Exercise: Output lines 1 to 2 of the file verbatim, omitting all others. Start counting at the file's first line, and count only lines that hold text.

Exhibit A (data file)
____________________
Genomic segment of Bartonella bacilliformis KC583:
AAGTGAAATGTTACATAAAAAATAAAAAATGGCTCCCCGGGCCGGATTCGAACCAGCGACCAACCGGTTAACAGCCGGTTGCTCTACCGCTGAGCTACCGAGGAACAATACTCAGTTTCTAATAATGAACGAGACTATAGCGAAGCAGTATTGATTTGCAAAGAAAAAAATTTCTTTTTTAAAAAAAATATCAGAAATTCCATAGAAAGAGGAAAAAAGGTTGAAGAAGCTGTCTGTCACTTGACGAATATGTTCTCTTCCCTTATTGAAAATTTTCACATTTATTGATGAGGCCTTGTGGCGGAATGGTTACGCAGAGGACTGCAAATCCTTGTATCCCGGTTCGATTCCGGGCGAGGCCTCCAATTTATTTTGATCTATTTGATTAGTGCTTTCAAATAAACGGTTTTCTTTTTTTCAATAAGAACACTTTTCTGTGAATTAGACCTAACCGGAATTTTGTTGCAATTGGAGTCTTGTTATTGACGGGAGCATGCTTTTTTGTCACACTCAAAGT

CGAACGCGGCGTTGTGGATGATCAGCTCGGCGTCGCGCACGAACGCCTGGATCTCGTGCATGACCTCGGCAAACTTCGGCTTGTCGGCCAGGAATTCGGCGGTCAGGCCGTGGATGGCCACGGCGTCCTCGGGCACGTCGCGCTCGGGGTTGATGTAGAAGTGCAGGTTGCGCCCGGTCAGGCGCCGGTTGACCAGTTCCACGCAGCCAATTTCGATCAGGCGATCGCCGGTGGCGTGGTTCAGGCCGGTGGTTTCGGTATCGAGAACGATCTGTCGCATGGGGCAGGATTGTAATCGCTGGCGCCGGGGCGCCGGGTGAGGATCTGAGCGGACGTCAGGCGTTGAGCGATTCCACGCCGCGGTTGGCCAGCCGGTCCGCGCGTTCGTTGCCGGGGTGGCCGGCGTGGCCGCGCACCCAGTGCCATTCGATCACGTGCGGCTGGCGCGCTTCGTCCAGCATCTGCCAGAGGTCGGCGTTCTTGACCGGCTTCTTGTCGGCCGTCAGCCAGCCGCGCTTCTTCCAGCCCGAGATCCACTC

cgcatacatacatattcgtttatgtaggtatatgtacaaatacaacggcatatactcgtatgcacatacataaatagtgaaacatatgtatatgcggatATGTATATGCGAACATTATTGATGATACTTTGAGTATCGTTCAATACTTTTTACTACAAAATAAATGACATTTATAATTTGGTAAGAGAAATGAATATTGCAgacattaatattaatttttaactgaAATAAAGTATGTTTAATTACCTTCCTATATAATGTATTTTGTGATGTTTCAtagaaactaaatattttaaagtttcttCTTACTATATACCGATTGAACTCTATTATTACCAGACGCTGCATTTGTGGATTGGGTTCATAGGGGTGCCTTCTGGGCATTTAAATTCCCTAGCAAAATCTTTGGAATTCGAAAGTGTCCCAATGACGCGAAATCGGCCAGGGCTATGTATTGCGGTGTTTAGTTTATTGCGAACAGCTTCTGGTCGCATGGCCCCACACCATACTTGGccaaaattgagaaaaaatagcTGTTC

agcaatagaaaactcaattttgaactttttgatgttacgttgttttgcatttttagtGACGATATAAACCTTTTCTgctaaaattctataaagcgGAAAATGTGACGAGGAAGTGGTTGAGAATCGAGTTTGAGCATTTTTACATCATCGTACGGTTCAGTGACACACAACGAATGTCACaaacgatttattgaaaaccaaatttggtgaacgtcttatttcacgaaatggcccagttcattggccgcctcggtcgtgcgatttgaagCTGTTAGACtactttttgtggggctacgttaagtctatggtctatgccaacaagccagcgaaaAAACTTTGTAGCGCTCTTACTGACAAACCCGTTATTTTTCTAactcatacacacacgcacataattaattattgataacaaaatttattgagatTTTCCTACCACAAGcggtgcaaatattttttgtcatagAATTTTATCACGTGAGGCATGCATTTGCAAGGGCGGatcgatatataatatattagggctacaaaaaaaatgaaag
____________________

Genomic segment of Bartonella bacilliformis KC583:
AAGTGAAATGTTACATAAAAAATAAAAAATGGCTCCCCGGGCCGGATTCGAACCAGCGACCAACCGGTTAACAGCCGGTTGCTCTACCGCTGAGCTACCGAGGAACAATACTCAGTTTCTAATAATGAACGAGACTATAGCGAAGCAGTATTGATTTGCAAAGAAAAAAATTTCTTTTTTAAAAAAAATATCAGAAATTCCATAGAAAGAGGAAAAAAGGTTGAAGAAGCTGTCTGTCACTTGACGAATATGTTCTCTTCCCTTATTGAAAATTTTCACATTTATTGATGAGGCCTTGTGGCGGAATGGTTACGCAGAGGACTGCAAATCCTTGTATCCCGGTTCGATTCCGGGCGAGGCCTCCAATTTATTTTGATCTATTTGATTAGTGCTTTCAAATAAACGGTTTTCTTTTTTTCAATAAGAACACTTTTCTGTGAATTAGACCTAACCGGAATTTTGTTGCAATTGGAGTCTTGTTATTGACGGGAGCATGCTTTTTTGTCACACTCAAAGT